Motorists participate in the stop-and-go traffic pattern that marked many mornings and afternoons on Highway 82 this past summer. Vehicle emissions are said to be a leading cause of the greenhouse gases contributing to global climate change.

Spurred into action by local youths, Pitkin County commissioners agreed at a Tuesday work session to move forward with a resolution declaring a “state of emergency” on climate change.

The resolution will be considered at commissioners’ regular meeting on Sept. 25. Commissioner Greg Poschman said the emergency resolution likely will be discussed and voted on after 2 p.m. to allow students time after school to attend the meeting at the county’s administration building. 

Several middle- and high-school youths from the Aspen School District and Aspen Country Day School spoke up at the Board of County Commissioners meeting last Wednesday to urge that Pitkin County follow in the footsteps of the Basalt Town Council in declaring a climate-change state of emergency. Basalt’s leaders passed their resolution on Aug. 27.

“We must politely insist that you take this issue with the utmost seriousness by declaring a climate emergency and then taking action,” said Isabella Poschman, who is the daughter of Greg Poschman. The elder Poschman, who chairs the Board of County Commissioners, said the students are working on their own and that he and other parents are not the force behind their movement.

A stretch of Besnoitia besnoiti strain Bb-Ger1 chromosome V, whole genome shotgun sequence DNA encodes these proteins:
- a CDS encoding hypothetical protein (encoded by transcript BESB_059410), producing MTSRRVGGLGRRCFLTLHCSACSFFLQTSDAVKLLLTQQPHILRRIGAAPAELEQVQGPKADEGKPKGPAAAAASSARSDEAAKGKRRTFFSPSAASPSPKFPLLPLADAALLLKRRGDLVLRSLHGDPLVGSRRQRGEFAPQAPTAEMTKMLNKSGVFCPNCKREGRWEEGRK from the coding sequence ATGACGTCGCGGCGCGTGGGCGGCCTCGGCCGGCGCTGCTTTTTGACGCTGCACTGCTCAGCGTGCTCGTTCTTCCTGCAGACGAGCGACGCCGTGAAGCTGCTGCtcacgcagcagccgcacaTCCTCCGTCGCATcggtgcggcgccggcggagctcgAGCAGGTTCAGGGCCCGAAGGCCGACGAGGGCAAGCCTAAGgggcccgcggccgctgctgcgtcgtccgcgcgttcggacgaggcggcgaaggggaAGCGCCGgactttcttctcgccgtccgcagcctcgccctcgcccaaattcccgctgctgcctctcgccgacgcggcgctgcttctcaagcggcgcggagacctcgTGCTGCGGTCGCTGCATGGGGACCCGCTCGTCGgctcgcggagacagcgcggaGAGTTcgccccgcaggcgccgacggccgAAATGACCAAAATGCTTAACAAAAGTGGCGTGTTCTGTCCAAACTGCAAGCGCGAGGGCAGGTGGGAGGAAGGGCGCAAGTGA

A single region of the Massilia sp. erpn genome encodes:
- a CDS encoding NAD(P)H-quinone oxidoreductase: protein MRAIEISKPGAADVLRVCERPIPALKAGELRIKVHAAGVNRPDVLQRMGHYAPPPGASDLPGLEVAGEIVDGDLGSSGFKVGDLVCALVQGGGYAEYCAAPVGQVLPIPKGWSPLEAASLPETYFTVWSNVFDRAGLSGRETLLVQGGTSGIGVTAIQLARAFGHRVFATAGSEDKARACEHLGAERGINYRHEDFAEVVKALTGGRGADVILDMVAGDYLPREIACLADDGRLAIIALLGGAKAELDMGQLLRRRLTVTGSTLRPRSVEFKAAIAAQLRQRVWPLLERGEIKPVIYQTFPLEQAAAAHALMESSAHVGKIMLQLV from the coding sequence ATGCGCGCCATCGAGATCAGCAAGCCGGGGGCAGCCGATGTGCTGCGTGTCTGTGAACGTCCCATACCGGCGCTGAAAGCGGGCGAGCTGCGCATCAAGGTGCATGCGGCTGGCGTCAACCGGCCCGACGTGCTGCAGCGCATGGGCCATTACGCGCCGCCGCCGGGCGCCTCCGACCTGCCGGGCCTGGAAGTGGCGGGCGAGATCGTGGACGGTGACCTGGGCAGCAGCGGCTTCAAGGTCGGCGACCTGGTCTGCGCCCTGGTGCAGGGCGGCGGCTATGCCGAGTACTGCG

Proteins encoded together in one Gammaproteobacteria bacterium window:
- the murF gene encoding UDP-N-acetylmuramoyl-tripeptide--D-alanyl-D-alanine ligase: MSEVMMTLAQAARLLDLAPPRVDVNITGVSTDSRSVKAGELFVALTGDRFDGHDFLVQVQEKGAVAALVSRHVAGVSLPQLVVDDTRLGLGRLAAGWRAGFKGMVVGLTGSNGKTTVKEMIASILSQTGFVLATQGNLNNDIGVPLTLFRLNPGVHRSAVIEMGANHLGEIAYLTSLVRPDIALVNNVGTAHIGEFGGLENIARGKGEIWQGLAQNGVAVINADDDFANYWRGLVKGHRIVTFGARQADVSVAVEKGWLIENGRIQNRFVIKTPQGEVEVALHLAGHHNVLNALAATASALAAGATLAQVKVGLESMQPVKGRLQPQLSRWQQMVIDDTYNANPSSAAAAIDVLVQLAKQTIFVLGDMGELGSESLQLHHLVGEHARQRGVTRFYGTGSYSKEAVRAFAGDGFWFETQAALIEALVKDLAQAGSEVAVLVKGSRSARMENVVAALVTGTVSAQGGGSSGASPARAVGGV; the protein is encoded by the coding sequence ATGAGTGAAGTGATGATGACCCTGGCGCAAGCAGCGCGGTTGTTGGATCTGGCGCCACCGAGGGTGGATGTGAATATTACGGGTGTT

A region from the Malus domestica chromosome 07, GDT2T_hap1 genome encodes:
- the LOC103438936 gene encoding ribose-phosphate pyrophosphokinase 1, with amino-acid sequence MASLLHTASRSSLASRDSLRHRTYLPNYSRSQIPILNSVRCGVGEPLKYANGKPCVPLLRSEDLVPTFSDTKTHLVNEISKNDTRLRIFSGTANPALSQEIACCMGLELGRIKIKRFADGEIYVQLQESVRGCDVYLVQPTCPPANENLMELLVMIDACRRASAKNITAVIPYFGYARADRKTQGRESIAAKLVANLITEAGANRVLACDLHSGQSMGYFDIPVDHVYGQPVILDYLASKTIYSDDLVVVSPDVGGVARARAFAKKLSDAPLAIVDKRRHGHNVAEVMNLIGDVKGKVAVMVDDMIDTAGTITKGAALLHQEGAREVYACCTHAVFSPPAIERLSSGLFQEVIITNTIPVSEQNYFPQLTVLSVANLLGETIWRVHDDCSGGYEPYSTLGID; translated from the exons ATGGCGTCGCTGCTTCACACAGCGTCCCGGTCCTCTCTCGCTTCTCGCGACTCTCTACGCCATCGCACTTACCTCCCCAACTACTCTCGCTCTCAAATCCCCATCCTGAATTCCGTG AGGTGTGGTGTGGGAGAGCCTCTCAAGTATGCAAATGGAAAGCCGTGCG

Meanwhile, local students are planning to participate in an internationally coordinated Global Climate Strike on Friday. They’ll be demonstrating on the Aspen School District campus at 7:40 a.m. before leaving school at 8:45 a.m. on foot or bike for a march to Aspen’s Paepcke Park.

They also are scheduled to meet with Mayor Torre at 10:30 a.m. to urge an Aspen City Council resolution declaring a state of emergency on climate change. At 2 p.m., they’ll gather back at Lower Moore Field on campus for an aerial photograph (to be shot by a drone) in which they’ll attempt to resemble a giant snowflake. Participants are asked to dress in white clothing for the picture.

The Global Climate Strike is being organized by Greta Thunberg, a 16-year-old environmental activist from Sweden who last year gained attention when she protested outside of her country’s parliament building, calling for stronger efforts to combat climate change. Since then, her impact on youths and adults worldwide has been described by some media as the “Greta Thunberg effect.”

Elsie Weiss, a freshman at Aspen High School, said the students on Friday will stress the existence of “an immediate crisis affecting our future.” She said though many students plan to strike, it’s her understanding that classes will still be held at the middle and high schools.

“I think we will have a medium amount of participation in the strike,” she said. “We’ve already spoken with the principals and they’re totally supportive of what we are doing.”

Early Friday morning at the school, and on the march to Paepcke Park, students will carry signs with messages like “Our house is burning” and “#climate strike,” Weiss said. One of the goals of the international movement is to reach “adults in power” who aren’t doing enough, she said, adding that there are many other adults who believe climate change is a problem and support the youths’ efforts.